It's taken time, but it's good news that at long last Jorge Videla, one of the military junta that ran Argentina between 1976 and 1983, is to go to prison for organising a mass programme of seizing the babies of known radicals (many of them murdered by his underlings) and handing them out for adoption, like so many undeserved Christmas presents, to supposedly right-thinking military families.

I spent six months in Buenos Aires in 1986, helping in a human rights organisation and studying liberation theology at the Protestant theological college ISEDET. One thing struck me on my daily bus journey: at one point everyone would studiously look out the left-hand window and on the return look to the right. One day I asked a colleague what it was all about. He told me to look the other way next time. Sure enough there was a vast derelict building with the chilling words "aquí se fusiló" painted in letters six foot high, "here people were shot". My colleague explained. "We thought it was a hospital, but it was a death camp. Behind every one of those windows was a metal bed on which people were tied and doused with filthy water before having electrodes applied to every part of their body. I'm told your teeth were even more painful than your genitals."

Happy memories of Robin Cook

I think of next week's business in the Commons as the Robin Cook memorial week. It was he who mounted the first modern attempt at Lords Reform as Leader of the House, only for it to plough into the thick clay of conservatism (on both sides of the house). But he also tried to get the sitting hours changed to something rather more like the working life of an ordinary human being. So when we vote on bringing Monday sittings forward from 2.30 to 1.00 and Tuesdays from 2.30 to 11.30, I shall be thinking of Robin. Mind you, this time I reckon the changes will go through as there is now a swathe of Tory seats near London where the MP has to travel home every night rather than stay in London – and I know how they're going to vote.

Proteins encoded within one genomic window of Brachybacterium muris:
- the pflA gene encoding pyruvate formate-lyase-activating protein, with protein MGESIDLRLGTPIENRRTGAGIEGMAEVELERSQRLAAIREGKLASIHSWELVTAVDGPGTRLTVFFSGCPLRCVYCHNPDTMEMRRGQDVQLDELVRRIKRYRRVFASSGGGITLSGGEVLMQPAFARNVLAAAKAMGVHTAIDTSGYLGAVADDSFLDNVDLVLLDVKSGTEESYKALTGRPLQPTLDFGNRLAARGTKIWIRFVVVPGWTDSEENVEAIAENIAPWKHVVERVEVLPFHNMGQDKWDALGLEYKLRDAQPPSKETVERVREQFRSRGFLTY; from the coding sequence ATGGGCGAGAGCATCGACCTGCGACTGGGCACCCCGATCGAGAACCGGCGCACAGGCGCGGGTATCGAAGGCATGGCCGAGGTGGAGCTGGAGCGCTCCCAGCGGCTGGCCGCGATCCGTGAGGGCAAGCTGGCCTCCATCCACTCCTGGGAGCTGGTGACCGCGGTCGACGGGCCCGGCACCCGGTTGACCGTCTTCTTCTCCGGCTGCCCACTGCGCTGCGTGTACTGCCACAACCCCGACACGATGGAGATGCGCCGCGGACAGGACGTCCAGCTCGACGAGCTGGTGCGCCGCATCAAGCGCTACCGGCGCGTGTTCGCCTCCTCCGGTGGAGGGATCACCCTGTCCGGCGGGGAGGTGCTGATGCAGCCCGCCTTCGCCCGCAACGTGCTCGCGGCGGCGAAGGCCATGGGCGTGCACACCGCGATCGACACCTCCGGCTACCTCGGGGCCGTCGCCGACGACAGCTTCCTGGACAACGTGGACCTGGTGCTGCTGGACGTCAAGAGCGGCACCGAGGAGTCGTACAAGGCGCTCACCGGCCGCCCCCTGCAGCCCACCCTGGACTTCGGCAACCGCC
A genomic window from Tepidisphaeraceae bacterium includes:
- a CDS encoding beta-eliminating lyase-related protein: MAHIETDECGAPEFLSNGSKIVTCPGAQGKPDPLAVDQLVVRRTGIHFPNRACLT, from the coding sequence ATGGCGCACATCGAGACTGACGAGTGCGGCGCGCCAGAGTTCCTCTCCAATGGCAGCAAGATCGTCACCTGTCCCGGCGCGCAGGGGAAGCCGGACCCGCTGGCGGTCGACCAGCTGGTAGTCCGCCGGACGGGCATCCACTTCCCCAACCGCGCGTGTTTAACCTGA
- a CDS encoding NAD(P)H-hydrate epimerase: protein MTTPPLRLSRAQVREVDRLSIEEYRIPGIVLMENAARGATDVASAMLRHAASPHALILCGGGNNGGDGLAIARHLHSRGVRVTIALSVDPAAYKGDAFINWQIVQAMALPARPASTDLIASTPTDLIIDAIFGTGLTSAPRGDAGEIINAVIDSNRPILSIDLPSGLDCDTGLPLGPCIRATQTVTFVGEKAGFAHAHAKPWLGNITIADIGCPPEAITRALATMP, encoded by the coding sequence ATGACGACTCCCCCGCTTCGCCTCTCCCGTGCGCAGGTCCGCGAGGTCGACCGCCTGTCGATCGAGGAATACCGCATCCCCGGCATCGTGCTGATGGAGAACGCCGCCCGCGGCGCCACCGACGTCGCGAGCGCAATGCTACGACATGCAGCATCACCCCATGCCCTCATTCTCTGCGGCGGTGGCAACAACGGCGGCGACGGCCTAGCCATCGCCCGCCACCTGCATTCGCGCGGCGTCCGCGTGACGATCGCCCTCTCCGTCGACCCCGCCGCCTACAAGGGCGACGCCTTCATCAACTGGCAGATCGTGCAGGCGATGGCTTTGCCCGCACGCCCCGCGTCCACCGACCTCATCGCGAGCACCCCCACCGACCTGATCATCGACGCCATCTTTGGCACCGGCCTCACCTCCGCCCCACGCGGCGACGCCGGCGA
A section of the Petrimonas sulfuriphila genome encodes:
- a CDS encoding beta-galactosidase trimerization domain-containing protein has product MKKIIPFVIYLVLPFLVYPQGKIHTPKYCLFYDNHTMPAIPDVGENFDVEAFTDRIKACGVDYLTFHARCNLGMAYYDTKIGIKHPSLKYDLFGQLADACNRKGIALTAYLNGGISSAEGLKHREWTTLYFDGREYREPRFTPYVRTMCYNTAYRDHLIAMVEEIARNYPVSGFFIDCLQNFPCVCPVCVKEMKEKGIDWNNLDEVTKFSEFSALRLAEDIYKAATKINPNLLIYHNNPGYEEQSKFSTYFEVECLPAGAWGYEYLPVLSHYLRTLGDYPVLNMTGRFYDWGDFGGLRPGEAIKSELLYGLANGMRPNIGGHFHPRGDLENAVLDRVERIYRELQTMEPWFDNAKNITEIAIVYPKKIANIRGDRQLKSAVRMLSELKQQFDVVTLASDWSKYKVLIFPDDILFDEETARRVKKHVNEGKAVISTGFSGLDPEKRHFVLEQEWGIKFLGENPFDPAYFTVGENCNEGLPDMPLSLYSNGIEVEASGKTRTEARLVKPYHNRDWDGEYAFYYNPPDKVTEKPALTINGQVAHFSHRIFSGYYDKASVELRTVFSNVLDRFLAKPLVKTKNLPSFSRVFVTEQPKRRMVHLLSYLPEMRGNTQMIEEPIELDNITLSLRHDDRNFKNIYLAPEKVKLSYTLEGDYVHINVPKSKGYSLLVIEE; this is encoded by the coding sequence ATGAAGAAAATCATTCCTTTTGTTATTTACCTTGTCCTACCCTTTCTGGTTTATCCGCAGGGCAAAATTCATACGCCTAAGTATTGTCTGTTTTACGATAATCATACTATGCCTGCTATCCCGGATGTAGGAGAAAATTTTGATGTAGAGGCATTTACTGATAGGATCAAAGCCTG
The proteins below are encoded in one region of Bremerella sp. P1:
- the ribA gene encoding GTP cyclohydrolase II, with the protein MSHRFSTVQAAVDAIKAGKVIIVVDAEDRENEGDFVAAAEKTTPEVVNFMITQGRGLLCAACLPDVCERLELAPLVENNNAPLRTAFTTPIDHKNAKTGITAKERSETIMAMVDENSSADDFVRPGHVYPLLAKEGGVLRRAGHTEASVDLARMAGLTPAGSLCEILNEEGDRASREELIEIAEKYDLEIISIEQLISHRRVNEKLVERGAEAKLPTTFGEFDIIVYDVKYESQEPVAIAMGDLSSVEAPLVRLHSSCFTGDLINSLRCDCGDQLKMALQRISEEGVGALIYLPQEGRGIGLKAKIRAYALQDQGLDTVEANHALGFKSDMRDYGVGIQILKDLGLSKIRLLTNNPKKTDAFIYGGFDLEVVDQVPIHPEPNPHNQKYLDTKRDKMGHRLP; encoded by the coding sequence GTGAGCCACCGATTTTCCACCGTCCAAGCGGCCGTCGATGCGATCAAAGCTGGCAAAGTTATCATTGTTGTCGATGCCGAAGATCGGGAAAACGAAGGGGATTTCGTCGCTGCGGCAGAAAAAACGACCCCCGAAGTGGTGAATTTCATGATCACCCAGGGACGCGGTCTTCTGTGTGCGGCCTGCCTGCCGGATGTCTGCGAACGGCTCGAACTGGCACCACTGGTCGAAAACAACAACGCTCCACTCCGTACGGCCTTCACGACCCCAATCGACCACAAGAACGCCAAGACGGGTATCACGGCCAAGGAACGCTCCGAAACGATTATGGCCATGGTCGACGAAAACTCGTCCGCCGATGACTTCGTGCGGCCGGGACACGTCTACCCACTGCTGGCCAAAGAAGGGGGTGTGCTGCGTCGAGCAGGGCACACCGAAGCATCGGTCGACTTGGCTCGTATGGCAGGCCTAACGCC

Robin knew the political condition so well that when he published a book of memoirs, Point of Departure, he pointed out to colleagues that there was no index. So if we wanted to know if we got a mention we would have to buy it rather than just look ourselves up in the bookshop.

Twitter: @ChrisBryantMP

React Now

Latest stories from i100
Have you tried new the Independent Digital Edition apps?
iJobs Job Widget
iJobs General

VB.Net Developer - £40k - Surrey - WANTED ASAP

£35000 - £40000 per annum + competitive: Progressive Recruitment: .Mid Level V...

Digitakl Business Analyst, Slough

£40000 - £45000 per annum + Competitive Benefits: Progressive Recruitment: Dig...

Mechanical Estimator: Nuclear Energy - Sellafield

£40000 - £50000 per annum + Car, Medical, Fuel + More!: Progressive Recruitmen...

Dynamics NAV Techno-Functional Consultant

£50000 - £60000 per annum + benefits: Progressive Recruitment: An absolutely o...

Day In a Page

Read Next
'Our media are suffering a new experience: not fear of being called anti-Semitic'  

Dress the Gaza situation up all you like, but the truth hurts

Robert Fisk
David Cameron (pictured) can't steal back my party's vote that easily, says Nigel Farage